Wednesday, October 25, 2006

Reformation: Tearing to Heal

Of greatest importance is what God desires to do in our hearts today and how we respond to His urgings and convictions by the Spirit and through the Word. Eugene Peterson said, “the Bible is interested not so much in whether we believe in God (it is assumed most people do) but in our response to Him.”

I’ve been urged by God through a series of events going back several months now, to look more closely at the concept of repentance. The Bible’s story is of a God so passionate about creating that He made the heavens and the earth. He is so passionate about community, having experienced its perfection in the Fellowship of Three from the unbeginning-forever-eternity-past, that He created people in His image. And He is so passionate about holiness that He sent Jesus Christ to bring to Himself a people of faith that have been made holy in order to be included in that eternal fellowship.

To begin and finalize this relationship, God spoke in the language of Jesus (Heb 1:2a) and initiated the supreme sacrifice. Therefore, every story, sign, wonder, miracle, battle, sacrifice, symbol and prophecy in the Scripture culminates in the person and work of Jesus Christ, God’s Son and our Savior, who is the exact representation of God Himself – God in the Flesh, come to rescue sinners by providing forgiveness of sin.

To receive this gift of salvation and enter that eternal fellowship, we must repent: change our mind about God – go from unbelief to belief about His Son and receive Him as Savior and Lord. That initial repentance is of supreme importance and gains the repentant entrance into God’s Forever-Family.

As Peter preached to the crowds at Pentecost, “Repent therefore and be converted, that your sins may be blotted out, so that times of refreshing may come from the presence of the Lord, and that He may send Jesus Christ, who was preached to you before,...” (Acts 3:19-21)

And it doesn’t stop there. We are urged to a life of repentance throughout Scripture. As the red arrow of redemption runs through every book of the Bible, so the concept of repentance is sewn into all of God’s urgings to His people in both covenants. In fact, putting the biblical material together we find that a life of repentance and confession defines authentic faith in God through Jesus Christ His Son.

Before I go any further, as one of our pastors said recently, “The atonement of Christ and the forgiveness that act provided gave entrance into the Kingdom of God for all who believe and take Jesus as Master and Savior. If you never confessed one more sin as long as you lived, you’d still go to heaven.” That’s really how complete the work of Christ is for His followers! BUT . . . (there are some really big but’s in the Bible and this is one of the biggies!) the issue at risk without a life of repentance and confession is the awesome fellowship with Jesus that results in maturity, service, obedience, and reward making our lives purposeful, and our eventual and literal wedding in heaven so exciting to anticipate!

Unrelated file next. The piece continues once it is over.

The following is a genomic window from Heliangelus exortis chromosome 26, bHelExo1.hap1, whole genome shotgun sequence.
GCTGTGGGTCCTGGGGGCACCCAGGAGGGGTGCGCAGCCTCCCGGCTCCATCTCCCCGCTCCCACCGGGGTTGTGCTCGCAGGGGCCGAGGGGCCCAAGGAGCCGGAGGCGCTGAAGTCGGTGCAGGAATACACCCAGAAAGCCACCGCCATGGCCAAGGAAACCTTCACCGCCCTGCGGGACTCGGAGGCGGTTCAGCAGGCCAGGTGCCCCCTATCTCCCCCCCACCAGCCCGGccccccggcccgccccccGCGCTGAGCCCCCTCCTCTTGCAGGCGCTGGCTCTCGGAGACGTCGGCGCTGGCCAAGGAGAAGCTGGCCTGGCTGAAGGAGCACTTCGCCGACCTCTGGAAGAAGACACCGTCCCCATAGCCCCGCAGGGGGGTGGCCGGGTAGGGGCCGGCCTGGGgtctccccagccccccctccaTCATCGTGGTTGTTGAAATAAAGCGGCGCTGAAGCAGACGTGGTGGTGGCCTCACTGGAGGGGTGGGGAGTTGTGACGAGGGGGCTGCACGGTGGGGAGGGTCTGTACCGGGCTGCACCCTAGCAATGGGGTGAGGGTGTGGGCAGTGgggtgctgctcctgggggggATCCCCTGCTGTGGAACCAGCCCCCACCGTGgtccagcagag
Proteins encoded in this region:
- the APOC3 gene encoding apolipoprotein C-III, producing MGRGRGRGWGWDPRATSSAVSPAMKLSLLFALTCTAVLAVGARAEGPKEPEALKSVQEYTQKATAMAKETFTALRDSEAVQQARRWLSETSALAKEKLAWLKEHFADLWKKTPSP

Repentance is a change of mind towards God and a turning away from disobedience.

Repentance is not a popular term, and has been subtly morphed, as one author put it, to penance. However, the Bible presents Jesus as Propitiator of sin (the turning away of God’s wrath by a perfect offering; Romans 3:24-25; I John 4:10) and the once-for-all sacrifice (Hebrews 7:27; 9:12:10:10) needed to provide once-for-all access to God the Father. No amount of human sacrifice could ever make up for one drop of the Savior’s blood shed to procure this final necessity.

Instead, we shy away from this concept of true repentance relegating it to the category of past irrelevant rituals that have no bearing on us in the 21st century. We include it in the same grouping as “turn or burn sermons” and “Hell-fire-and-brimstone” preachers whom we’re supposed to believe were intending to literally scare the Hell out of sinners. (Have you ever really had the Hell scared out of you?)

So why, the hell, is repentance so hard? Exactly! The world, the flesh, and the Devil (Hell) make it hard to repent – but also prove the necessity of living a life of repentance. Repentance is serious and important business to God. We’ll talk it through the next few blog entries. I’ll discuss what I’m learning about the incredible act of mercy along my journey, demonstrated again and again as God urges his people towards repentance.

Soundness of Heart

As I wrote to my oldest son this week, on training assignment with the U.S. Air Force, I began thinking about the importance of the heart and encouraging him to guard that important "organ." Of course, I was not referring to the blood-pumping organ that feeds the body with blood so necessary, but the center of the person – the core of being for the human-being. I’ve already confessed to being a certified, though imperfect, Jesus freak, so though you may disagree with my Source for this discussion, at least I want to remain consistent with the Authority I attempt to follow.